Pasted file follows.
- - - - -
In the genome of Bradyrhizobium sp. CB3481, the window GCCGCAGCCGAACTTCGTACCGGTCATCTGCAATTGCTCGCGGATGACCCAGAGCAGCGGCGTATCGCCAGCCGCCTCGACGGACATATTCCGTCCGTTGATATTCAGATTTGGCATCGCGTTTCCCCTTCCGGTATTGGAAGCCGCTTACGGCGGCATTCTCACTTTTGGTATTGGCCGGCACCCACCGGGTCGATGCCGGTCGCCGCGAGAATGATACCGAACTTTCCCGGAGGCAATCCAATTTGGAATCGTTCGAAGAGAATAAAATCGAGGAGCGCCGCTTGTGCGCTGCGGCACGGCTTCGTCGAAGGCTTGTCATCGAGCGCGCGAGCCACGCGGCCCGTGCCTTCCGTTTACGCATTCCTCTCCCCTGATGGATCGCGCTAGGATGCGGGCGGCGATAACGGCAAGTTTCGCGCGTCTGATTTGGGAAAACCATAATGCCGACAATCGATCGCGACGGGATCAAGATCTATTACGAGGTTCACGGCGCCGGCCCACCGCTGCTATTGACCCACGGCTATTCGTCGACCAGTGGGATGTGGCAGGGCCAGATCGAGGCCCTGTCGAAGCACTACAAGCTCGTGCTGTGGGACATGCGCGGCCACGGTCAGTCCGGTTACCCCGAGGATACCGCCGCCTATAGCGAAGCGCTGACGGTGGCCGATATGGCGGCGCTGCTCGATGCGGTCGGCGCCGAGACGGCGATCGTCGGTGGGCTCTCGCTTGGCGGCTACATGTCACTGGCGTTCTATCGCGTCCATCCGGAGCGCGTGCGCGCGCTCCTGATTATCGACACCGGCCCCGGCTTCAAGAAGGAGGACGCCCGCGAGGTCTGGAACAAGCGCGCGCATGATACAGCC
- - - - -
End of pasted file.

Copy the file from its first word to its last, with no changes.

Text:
In the genome of Bradyrhizobium sp. CB3481, the window GCCGCAGCCGAACTTCGTACCGGTCATCTGCAATTGCTCGCGGATGACCCAGAGCAGCGGCGTATCGCCAGCCGCCTCGACGGACATATTCCGTCCGTTGATATTCAGATTTGGCATCGCGTTTCCCCTTCCGGTATTGGAAGCCGCTTACGGCGGCATTCTCACTTTTGGTATTGGCCGGCACCCACCGGGTCGATGCCGGTCGCCGCGAGAATGATACCGAACTTTCCCGGAGGCAATCCAATTTGGAATCGTTCGAAGAGAATAAAATCGAGGAGCGCCGCTTGTGCGCTGCGGCACGGCTTCGTCGAAGGCTTGTCATCGAGCGCGCGAGCCACGCGGCCCGTGCCTTCCGTTTACGCATTCCTCTCCCCTGATGGATCGCGCTAGGATGCGGGCGGCGATAACGGCAAGTTTCGCGCGTCTGATTTGGGAAAACCATAATGCCGACAATCGATCGCGACGGGATCAAGATCTATTACGAGGTTCACGGCGCCGGCCCACCGCTGCTATTGACCCACGGCTATTCGTCGACCAGTGGGATGTGGCAGGGCCAGATCGAGGCCCTGTCGAAGCACTACAAGCTCGTGCTGTGGGACATGCGCGGCCACGGTCAGTCCGGTTACCCCGAGGATACCGCCGCCTATAGCGAAGCGCTGACGGTGGCCGATATGGCGGCGCTGCTCGATGCGGTCGGCGCCGAGACGGCGATCGTCGGTGGGCTCTCGCTTGGCGGCTACATGTCACTGGCGTTCTATCGCGTCCATCCGGAGCGCGTGCGCGCGCTCCTGATTATCGACACCGGCCCCGGCTTCAAGAAGGAGGACGCCCGCGAGGTCTGGAACAAGCGCGCGCATGATACAGCC